Bob Bailey, operator of the Wild Birds Unlimited Nature Shop in Rockford, doesn't get excited when he hears about lots of birds or a shortage in someone's back yard.
Usually, Bailey said, those swings are cyclical and tend to even themselves out.
In response to a reader's concern expressed here last week that there are few birds at her feeders this summer, Bailey said he hears that -- and the opposite -- over and over.
"We'll have someone say the birds have abandoned them, and the next customer says, 'That's because they all came to my yard,' " Bailey said.
The West Nile virus has hit the blue jay population hard, but other bird species are doing fine, Bailey said. In fact, they'll be better than ever in the next few years, he predicts, because they're living off the fat of the 17-year cicadas this summer.
"That's an improved diet, with a result of larger broods, better-fed babies and more birds in the next two to four years," he said.
If you're not getting the birds you'd like in your yard, Bailey suggests one of the following might be the cause:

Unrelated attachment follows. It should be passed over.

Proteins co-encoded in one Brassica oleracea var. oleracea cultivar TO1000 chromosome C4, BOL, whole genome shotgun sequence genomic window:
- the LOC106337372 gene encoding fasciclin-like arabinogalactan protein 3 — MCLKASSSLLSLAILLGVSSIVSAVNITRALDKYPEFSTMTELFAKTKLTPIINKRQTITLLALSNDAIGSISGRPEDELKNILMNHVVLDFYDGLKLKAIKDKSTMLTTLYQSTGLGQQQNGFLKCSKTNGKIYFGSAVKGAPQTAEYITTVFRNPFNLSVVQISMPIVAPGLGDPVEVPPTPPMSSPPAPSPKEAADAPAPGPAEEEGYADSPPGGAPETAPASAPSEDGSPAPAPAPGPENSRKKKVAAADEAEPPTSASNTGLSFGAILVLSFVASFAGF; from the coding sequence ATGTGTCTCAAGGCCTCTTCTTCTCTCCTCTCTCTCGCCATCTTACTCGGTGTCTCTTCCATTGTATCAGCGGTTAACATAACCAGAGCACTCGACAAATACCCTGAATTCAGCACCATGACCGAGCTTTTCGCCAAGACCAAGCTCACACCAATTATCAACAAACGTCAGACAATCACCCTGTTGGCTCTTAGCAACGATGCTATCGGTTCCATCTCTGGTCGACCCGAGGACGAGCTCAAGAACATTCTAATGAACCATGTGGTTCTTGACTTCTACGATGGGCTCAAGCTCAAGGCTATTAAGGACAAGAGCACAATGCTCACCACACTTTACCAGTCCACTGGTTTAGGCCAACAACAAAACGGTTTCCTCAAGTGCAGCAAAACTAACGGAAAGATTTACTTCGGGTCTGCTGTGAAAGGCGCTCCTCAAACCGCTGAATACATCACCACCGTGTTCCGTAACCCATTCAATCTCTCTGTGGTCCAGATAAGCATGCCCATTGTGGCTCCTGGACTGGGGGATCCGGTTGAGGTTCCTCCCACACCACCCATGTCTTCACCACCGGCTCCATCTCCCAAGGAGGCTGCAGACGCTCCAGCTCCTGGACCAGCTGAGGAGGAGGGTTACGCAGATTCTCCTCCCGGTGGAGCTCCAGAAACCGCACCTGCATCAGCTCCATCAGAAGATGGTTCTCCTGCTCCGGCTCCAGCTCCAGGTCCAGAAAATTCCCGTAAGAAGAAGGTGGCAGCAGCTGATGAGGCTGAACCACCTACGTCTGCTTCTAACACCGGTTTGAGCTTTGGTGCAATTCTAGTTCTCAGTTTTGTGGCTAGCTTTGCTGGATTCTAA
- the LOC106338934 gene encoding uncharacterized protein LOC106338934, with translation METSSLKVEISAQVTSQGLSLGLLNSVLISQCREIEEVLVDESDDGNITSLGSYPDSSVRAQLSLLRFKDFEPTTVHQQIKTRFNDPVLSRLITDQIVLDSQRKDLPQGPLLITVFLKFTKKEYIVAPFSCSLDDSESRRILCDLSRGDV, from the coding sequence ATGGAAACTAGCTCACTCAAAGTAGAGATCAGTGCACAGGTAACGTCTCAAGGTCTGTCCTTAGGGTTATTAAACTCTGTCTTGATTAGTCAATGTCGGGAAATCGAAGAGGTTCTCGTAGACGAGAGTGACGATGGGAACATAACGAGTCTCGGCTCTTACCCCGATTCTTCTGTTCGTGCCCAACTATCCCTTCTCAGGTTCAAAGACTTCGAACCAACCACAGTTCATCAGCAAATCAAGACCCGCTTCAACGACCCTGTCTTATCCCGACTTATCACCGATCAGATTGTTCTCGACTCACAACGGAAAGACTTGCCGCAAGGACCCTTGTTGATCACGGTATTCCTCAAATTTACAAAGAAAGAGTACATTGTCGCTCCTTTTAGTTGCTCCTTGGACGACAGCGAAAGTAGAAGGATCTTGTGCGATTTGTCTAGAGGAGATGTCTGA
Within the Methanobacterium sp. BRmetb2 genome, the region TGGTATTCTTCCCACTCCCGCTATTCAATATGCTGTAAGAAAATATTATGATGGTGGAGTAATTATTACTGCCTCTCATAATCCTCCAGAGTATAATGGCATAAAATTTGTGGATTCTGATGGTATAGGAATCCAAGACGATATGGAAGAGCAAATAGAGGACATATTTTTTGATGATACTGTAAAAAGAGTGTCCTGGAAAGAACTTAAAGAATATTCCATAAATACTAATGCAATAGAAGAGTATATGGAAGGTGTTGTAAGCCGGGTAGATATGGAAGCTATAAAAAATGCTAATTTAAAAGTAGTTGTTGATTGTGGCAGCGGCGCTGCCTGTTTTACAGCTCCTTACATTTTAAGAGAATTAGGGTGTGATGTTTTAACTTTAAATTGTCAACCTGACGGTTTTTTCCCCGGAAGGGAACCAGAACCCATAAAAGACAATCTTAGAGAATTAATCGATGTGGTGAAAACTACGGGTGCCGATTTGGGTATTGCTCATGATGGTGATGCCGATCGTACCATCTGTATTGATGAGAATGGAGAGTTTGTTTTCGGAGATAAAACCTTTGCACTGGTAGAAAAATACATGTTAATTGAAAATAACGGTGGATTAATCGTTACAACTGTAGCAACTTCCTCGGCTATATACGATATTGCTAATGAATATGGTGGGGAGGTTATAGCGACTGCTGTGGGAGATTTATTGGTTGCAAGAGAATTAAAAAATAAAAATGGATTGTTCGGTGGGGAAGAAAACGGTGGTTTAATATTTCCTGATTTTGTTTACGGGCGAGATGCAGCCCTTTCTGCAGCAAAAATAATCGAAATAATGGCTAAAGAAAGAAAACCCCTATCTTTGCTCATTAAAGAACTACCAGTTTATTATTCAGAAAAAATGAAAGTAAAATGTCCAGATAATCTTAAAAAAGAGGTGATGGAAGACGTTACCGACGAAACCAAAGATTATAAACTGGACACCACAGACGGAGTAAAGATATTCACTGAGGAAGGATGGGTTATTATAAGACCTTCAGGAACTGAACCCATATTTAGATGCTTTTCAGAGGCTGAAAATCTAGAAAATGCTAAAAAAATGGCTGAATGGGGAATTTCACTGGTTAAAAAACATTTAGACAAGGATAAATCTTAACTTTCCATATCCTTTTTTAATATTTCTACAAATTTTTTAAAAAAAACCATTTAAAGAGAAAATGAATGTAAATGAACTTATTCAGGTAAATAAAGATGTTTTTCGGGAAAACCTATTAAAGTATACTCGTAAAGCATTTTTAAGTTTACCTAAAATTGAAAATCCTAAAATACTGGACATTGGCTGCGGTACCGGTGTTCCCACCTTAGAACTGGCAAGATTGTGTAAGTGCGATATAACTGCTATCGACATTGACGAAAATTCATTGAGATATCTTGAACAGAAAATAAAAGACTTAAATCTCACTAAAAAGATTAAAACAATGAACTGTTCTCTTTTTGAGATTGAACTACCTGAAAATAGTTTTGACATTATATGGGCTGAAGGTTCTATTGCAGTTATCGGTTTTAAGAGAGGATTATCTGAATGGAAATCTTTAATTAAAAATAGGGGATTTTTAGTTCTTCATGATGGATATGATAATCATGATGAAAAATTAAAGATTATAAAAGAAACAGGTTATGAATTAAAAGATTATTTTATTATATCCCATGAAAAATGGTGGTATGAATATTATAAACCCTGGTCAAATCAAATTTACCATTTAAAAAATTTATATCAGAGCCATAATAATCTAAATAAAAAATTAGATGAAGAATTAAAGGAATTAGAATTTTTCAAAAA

Dirty feeders and old seed. Birds don't like 'em.
Cheap seed, either because it's old or diluted with what Bailey calls "garbage, filler" seeds that don't attract the colorful birds you want.
Wrong feeder. Bailey maintains that a cheap feeder might look fine to you, but you'll have better luck investing in a feeder made by a company that has taken the time to learn what birds need.
Wrong location. A nesting bird nearby will frighten other birds away.
Predators. Are there owls, hawks or cats in your neighborhood?
Chemicals. If you or your neighbors are using lawn conditioners that contain chemicals to kill insects, you're killing the birds' feed. Such products should be banned, Bailey said.
Poison. He hears reports of some people who intentionally poison birds.
Construction. Are they felling trees and building houses nearby? The noise could scare birds away, not to mention the loss of habitat.
Dirty water. Bird baths should be cleaned regularly.
Cicadas. Birds love these insects and are feasting on them now. If your bird count is down, wait and see what happens by mid-July, when most of the 17-year-cicadas will have died.
Trees and shrubs. The more of these you have, the more birds you should have. If you can, set aside a natural area in your yard with low brush cover for birds to hide.
Contact Geri Nikolai at firstname.lastname@example.org.